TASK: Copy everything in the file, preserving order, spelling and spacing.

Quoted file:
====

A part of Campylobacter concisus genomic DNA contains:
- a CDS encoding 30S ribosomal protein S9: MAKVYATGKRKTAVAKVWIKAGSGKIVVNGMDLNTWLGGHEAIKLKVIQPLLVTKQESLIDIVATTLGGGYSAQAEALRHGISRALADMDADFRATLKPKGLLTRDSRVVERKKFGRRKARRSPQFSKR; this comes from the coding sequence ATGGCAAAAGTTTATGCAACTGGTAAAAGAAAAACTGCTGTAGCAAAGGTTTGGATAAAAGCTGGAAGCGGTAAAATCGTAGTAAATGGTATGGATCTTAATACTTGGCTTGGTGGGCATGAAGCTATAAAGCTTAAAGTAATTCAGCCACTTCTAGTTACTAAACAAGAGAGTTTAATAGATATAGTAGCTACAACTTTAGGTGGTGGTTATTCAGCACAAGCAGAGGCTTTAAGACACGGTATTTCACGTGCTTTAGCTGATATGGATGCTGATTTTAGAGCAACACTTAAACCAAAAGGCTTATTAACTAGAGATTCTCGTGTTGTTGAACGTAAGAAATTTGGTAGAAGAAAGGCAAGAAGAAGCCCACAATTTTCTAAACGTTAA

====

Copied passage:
A part of Campylobacter concisus genomic DNA contains:
- a CDS encoding 30S ribosomal protein S9: MAKVYATGKRKTAVAKVWIKAGSGKIVVNGMDLNTWLGGHEAIKLKVIQPLLVTKQESLIDIVATTLGGGYSAQAEALRHGISRALADMDADFRATLKPKGLLTRDSRVVERKKFGRRKARRSPQFSKR; this comes from the coding sequence ATGGCAAAAGTTTATGCAACTGGTAAAAGAAAAACTGCTGTAGCAAAGGTTTGGATAAAAGCTGGAAGCGGTAAAATCGTAGTAAATGGTATGGATCTTAATACTTGGCTTGGTGGGCATGAAGCTATAAAGCTTAAAGTAATTCAGCCACTTCTAGTTACTAAACAAGAGAGTTTAATAGATATAGTAGCTACAACTTTAGGTGGTGGTTATTCAGCACAAGCAGAGGCTTTAAGACACGGTATTTCACGTGCTTTAGCTGATATGGATGCTGATTTTAGAGCAACACTTAAACCAAAAGGCTTATTAACTAGAGATTCTCGTGTTGTTGAACGTAAGAAATTTGGTAGAAGAAAGGCAAGAAGAAGCCCACAATTTTCTAAACGTTAA